Guide Stay well resource pack

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13. The change curve

Many people will be familiar with the change curve. It was originally devised by the psychiatrist Elisabeth Kubler-Ross to help describe different stages of grief. It is often used to help understand how people feel during organisational changes, and any major upheaval in life.

You can find different versions, but the general pattern is:

  • Shock
  • Denial           
  • Anger or frustration
  • Blame or bargaining
  • Depression or despair
  • Acceptance
  • Problem solving and moving forward

You might recognise some of your own emotions here, in how you have been feeling since the start of the coronavirus outbreak.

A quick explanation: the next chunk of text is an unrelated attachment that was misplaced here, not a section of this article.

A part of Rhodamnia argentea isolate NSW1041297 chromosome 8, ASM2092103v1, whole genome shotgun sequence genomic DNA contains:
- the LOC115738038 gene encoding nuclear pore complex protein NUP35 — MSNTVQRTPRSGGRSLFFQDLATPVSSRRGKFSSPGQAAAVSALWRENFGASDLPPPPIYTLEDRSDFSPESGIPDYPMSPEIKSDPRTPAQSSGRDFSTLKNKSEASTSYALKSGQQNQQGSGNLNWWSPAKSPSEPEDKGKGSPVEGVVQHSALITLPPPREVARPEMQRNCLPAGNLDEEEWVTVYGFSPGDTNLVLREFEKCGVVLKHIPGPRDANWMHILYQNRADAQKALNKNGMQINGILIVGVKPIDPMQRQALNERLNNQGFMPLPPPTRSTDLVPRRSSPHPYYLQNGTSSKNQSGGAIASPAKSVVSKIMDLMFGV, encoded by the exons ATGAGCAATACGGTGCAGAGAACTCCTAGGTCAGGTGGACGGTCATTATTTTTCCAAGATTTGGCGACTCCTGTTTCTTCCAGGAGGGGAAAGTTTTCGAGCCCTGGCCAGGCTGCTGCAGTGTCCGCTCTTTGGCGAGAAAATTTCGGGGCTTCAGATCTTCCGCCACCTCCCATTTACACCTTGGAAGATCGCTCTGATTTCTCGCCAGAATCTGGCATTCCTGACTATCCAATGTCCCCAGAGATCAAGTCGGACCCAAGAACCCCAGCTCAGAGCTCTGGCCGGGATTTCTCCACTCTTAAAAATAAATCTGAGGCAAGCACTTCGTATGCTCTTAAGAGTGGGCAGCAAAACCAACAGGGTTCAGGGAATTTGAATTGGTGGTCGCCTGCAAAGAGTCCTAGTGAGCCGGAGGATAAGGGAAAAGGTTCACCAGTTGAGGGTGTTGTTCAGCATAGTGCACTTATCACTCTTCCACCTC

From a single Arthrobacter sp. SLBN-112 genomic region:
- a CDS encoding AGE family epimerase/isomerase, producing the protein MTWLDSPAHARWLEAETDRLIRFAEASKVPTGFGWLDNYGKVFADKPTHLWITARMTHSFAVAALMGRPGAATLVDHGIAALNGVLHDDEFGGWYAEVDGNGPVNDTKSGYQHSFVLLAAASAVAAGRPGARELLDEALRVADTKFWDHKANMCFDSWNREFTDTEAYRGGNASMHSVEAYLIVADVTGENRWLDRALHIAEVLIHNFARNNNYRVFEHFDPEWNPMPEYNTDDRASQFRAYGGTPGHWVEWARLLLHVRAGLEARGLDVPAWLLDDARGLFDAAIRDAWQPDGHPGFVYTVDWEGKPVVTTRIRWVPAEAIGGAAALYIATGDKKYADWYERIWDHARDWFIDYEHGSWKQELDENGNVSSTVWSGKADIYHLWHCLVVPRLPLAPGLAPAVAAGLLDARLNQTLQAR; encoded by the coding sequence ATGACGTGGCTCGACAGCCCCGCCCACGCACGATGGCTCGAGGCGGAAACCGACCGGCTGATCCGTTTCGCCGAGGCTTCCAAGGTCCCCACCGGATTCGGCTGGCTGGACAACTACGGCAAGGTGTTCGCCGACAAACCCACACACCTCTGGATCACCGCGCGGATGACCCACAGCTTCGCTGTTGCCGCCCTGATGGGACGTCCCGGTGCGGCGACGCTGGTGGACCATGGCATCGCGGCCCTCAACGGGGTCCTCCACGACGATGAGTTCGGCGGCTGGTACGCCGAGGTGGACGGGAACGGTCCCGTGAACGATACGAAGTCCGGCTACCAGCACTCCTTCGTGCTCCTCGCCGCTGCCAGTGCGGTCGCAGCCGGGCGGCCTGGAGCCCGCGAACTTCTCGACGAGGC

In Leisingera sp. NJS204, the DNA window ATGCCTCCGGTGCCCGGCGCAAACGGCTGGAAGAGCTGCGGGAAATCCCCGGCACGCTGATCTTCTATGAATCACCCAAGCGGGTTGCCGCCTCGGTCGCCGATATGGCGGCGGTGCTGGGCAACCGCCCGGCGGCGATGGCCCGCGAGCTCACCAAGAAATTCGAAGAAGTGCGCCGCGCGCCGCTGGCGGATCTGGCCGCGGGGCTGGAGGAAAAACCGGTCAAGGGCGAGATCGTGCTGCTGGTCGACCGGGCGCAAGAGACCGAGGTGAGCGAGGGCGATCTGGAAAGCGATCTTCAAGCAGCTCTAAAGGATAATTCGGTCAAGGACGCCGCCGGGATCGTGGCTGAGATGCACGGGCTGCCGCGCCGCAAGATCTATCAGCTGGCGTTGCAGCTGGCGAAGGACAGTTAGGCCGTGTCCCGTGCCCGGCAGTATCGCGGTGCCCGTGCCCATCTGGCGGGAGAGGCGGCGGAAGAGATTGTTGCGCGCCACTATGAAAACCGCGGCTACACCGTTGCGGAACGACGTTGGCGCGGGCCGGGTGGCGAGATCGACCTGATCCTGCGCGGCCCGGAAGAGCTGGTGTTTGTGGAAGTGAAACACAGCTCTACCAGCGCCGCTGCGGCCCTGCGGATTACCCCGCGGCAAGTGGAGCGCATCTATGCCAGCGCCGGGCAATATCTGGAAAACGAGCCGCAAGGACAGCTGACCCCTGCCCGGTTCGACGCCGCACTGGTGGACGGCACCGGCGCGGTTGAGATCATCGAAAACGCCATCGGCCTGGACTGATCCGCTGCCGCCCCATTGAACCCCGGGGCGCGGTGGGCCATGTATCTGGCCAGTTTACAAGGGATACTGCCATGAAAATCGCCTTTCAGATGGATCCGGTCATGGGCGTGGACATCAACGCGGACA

Using the change curve to help yourself and others

Use the change curve to help understand your own feelings and those of people around you.

Some people may start to feel a sense of ‘acceptance’ – although a lot of things are very difficult at the moment, you are finding ways to keep going and make it work.

Other people may be experiencing any of the difficult feelings here, despair, anger or blame.

If you are feeling strong and determined – recognise that other may not feel the same way and use this knowledge to be empathetic and supportive.

If you keep feeling overwhelmed with despair, know that there is hope.

Also remember it is not a straightforward journey from beginning to end. You might feel you are moving forward, and then something new happens and throws you back into shock, anger or despair. If this happens, remember that you have the capacity to move forward again – as the saying goes, “This too shall pass”.

The change we are going through is probably the most difficult ever experienced for many people. There should be no judgement of anyone, or any expectation that people are supposed to arrive at a particular end point by a particular time.

If you need support, use the links provided throughout this pack.